Responding to Tragedy in South Sudan

March 7, 2014 • South Sudan

Samaritan’s Purse remains committed to providing the violence-plagued country with emergency food, water, and medical relief to help with critical needs

The widespread violence in South Sudan between the government and opposition forces that escalated to dangerously bloody levels on December 15 has subsided for now.

Help Victims of Violence in South SudanThe fragile country that teetered on the brink of civil war has settled into a tenuous ceasefire. Peace talks that had been ongoing since mid-February between the factions are scheduled to resume on March 20.

Samaritan’s Purse has been able to expand our programs, as we get closer to the level of staffing in place before the conflict started.

Recently, we sent international staff back to our outposts in Juba, Yida, and Maban, where we are caring for refugees who have fled fighting across the border in Sudan.

Small teams have also been positioned around Nimule, Minkamon, and Warrap to help meet critical needs and implement life-saving programming for tens of thousands of internally displaced people living in camps around those areas.

“Fighting could break out in various places throughout the country, but we are committed to the safety of our staff,” Samaritan’s Purse regional director Tim Windmeyer said. “We will be diligent in monitoring the security situation at all times, while giving communities the emergency aid they desperately need.”

These men and women have rejoined nearly 600 national staff members who have been maintaining services to more than 200,000 refugees who have come to rely on our food, water, medical care, and nutritional programs for survival.

With the ever-present threat of renewed violence in South Sudan, we are shifting our long-term strategy moving forward.

Samaritan's Purse is working with South Sudanese people living in camps after fleeing the violence.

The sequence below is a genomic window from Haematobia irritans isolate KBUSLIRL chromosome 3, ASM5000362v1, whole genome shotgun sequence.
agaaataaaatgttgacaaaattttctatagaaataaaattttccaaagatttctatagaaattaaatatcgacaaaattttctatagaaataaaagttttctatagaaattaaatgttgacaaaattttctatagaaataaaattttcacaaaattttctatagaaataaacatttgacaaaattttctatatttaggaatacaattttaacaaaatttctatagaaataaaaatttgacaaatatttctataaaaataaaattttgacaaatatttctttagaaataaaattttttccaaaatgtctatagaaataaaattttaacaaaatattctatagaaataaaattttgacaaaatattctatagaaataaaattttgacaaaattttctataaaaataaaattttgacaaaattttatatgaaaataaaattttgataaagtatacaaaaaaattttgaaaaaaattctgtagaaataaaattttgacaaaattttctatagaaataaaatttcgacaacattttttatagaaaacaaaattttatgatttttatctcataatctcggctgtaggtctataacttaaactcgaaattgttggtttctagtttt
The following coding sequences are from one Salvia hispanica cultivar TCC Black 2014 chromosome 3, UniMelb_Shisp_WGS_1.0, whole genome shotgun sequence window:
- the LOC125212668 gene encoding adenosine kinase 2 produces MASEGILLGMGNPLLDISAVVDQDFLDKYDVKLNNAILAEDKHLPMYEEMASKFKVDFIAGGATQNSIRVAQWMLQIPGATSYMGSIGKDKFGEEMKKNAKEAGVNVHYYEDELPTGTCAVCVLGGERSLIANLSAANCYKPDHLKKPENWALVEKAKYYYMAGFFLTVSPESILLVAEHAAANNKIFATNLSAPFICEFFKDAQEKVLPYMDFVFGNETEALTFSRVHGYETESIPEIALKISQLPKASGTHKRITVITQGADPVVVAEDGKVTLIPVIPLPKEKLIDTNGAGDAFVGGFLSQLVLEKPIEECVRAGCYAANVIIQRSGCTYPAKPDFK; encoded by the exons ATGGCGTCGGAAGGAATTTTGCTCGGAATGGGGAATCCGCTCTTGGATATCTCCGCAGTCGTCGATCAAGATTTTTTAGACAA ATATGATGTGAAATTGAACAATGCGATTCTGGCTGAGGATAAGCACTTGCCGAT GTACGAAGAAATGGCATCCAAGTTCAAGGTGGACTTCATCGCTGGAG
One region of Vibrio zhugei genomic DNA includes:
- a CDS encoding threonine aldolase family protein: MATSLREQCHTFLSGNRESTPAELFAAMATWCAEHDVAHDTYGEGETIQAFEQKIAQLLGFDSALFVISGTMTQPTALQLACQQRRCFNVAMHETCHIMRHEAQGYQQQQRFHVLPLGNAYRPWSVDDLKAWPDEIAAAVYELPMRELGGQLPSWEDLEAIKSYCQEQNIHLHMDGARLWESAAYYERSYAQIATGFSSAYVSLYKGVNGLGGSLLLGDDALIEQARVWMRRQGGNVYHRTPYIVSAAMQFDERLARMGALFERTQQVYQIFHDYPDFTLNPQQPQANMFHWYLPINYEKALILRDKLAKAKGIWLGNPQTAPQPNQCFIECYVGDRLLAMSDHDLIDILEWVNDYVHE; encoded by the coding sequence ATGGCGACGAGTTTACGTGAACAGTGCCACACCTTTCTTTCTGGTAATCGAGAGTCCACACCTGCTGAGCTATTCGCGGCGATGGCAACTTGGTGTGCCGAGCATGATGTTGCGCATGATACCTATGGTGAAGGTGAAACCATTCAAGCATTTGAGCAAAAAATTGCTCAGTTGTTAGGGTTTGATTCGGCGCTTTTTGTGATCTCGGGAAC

Samaritan’s Purse is working with South Sudanese people living in camps after fleeing the violence.

“South Sudan is a different country now than it was just four months ago,” Windmeyer said. “We are moving our focus from improvement programming back to disaster response.”

Many of our national staff members, those who are citizens of South Sudan, are moving into leadership roles. They will be trained on how to help victims of disasters, such as war, in their own country.

Unfortunately, there is no shortage of people who need our help. As a result of the conflict that began in December, more than 908,000 people have been displaced by violence, including 705,800 people within South Sudan and 202,500 into neighboring countries according to the United Nations Office for the Coordination of Humanitarian Affairs (OCHA).

Emergency Response

Samaritan’s Purse is treating the situation as we would any other disaster. We are assessing the needs of the suffering and determining how we can help in Jesus’ Name.

One place of greatest need is Nimule, a village located south of Juba near the border with Uganda.

Families who fled the bloodshed in the village of Bor are now living in the most desperate of situations among Nimule’s host community. Finding just enough water to drink is difficult.